There is a lot of research that indicates meditation can be very helpful for self-regulation, calming the brain and mind, increasing the ability focus, among a myriad of other benefits. But how many parents out there can imagine teaching a (neurotypical) child to meditate? How about a child with ADHD, Autism, or Asperger's?
How Deep State Training is Used to Provide these Benefits
After a client completes at least 10 regular neurofeedback sessions, we're able to use Deep State or Alpha Theta Training to help the person with learned habits, beliefs, fears, phobias, and emotional trauma. Deep State Training is like meditation with handrails. Two particular brain waves are involved in this type of neurofeedback. Alpha waves, 8-12 Hz, are associated with awake relaxation, and are found during meditation. Theta waves, 4-8 Hz, are associated with REM sleep or light sleep.
During Deep State Training, neurofeedback guides the client to a very relaxed state, just on the bridge of sleep. Neurofeedback works to keep the client just on the edge of sleep, not quite awake and not quite asleep. This state is achieved when the Theta waves increase and Alpha waves decrease slightly, creating an Alpha Theta "cross over". During a "cross over", the brain is able to reprocess learned behaviors and upsetting memories. This is when we typically see many of the obsessive behaviors and rituals decrease.
What you can try at home
2. Play Games that Encourage Stillness and Focus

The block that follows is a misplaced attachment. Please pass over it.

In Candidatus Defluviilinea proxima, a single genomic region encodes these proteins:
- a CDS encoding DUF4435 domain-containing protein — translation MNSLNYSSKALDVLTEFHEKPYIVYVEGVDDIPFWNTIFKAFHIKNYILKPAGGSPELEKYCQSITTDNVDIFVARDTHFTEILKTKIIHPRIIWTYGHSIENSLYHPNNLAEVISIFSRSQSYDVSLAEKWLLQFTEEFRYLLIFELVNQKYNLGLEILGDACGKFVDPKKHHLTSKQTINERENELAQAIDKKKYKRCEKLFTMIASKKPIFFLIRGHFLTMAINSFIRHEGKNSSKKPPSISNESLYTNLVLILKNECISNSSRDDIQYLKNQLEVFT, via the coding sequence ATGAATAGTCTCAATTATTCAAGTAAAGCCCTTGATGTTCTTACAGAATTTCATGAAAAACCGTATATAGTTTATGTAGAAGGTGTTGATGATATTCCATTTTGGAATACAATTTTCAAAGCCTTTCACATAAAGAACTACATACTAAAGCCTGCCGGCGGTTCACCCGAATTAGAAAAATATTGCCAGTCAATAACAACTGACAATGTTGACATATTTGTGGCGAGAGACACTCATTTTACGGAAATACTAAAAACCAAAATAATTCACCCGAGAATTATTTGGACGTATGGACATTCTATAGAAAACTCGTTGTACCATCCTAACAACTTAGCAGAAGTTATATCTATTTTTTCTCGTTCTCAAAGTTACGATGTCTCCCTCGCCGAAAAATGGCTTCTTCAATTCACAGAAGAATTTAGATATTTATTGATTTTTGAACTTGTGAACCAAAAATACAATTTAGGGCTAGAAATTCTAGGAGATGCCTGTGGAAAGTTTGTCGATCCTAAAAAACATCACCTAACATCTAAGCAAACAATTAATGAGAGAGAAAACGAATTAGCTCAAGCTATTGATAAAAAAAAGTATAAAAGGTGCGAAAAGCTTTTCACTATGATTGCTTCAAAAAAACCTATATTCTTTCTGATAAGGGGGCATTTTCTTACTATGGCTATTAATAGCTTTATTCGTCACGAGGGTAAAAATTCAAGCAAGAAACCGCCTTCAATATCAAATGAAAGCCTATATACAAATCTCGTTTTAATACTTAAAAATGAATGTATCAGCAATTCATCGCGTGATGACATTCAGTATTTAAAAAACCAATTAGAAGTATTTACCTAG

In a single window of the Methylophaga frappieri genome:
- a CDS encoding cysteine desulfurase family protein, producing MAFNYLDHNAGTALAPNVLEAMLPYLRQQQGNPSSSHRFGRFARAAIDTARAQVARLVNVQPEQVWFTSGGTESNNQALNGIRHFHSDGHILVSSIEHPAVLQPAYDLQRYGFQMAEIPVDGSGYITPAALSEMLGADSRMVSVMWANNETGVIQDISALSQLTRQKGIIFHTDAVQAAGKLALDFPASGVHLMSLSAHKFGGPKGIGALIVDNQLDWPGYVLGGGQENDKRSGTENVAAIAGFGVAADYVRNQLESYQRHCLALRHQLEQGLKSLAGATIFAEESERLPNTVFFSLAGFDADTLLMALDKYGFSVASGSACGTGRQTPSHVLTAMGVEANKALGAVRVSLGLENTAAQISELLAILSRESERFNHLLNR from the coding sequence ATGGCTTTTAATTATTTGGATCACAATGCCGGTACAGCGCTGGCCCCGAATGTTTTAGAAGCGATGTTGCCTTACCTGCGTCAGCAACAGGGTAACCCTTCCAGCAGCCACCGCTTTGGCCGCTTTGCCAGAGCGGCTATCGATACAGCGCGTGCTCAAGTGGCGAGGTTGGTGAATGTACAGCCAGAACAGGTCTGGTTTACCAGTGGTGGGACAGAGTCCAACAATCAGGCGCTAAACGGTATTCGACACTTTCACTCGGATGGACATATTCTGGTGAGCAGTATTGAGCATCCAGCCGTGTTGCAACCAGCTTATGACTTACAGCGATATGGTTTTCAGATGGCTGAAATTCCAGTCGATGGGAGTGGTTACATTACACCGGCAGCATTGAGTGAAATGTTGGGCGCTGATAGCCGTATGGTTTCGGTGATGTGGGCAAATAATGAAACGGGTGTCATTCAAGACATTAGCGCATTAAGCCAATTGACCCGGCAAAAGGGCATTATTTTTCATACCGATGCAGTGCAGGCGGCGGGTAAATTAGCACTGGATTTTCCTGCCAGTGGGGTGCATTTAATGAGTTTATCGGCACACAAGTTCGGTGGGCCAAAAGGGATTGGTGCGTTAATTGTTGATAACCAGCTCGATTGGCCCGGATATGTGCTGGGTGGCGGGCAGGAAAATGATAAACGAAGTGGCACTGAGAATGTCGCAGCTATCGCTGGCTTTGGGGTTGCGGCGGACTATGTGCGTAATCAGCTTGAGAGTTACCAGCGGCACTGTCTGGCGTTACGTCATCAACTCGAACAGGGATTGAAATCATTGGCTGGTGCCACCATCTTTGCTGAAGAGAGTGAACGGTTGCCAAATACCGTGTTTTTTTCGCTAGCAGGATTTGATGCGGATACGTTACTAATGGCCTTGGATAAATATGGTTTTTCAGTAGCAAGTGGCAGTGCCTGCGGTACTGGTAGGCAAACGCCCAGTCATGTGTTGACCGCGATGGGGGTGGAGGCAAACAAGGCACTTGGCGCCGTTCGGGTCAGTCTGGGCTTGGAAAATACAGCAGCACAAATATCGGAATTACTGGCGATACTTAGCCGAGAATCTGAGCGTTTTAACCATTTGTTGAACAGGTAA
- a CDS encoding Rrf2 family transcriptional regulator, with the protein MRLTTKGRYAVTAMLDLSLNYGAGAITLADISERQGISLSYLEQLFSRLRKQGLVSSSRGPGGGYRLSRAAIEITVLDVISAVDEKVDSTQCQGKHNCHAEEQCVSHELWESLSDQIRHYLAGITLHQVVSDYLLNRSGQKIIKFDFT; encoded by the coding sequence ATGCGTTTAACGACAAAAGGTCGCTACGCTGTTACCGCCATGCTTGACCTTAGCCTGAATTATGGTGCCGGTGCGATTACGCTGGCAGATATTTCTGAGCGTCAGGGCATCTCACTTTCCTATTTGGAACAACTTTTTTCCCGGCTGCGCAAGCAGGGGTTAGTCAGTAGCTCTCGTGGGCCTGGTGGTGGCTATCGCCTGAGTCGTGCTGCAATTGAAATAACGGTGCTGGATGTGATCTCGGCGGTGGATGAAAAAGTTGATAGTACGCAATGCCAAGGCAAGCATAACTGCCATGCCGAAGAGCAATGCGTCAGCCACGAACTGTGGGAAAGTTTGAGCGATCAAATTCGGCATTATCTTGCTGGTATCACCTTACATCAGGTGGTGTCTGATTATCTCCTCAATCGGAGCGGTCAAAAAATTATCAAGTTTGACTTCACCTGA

When I worked in Therapeutic Foster Care, many of children on my caseload were developmentally delayed with severe hyperactivity and over arousal. We frequently played "The Sit Super Still" game. Sometimes we played as part of a family session, where one child was the "judge" and the rest of the family got as comfortable on sofas or the floor as possible and tried to remain as still as possible. The objective was to remain the last person who had not moved. I used this game as an opportunity to teach Diaphragmatic Breathing.
I had one child who could not remain still for more than 10-15 seconds, without wiggling or fidgeting or even getting up. This was becoming a major problem at school. After 6 weeks of playing this game 3 or 4 times per week, she was able to sit almost completely still for 2 minutes!
Check out this post on Concentration Building Techniques for Kids from empoweringparents.com
3. Work Towards Meditation in Stages
As you play games that require focus and stillness, work on opportunities to observe and promote awareness. Take your child outside and ask them to tell you what they see. You can offer direction such as, "Look at the moon. Isn't it pretty? What do you see?" Feel free to adapt these suggestions in any way that is helpful to you and your child. Let us know if the comments what has worked for you.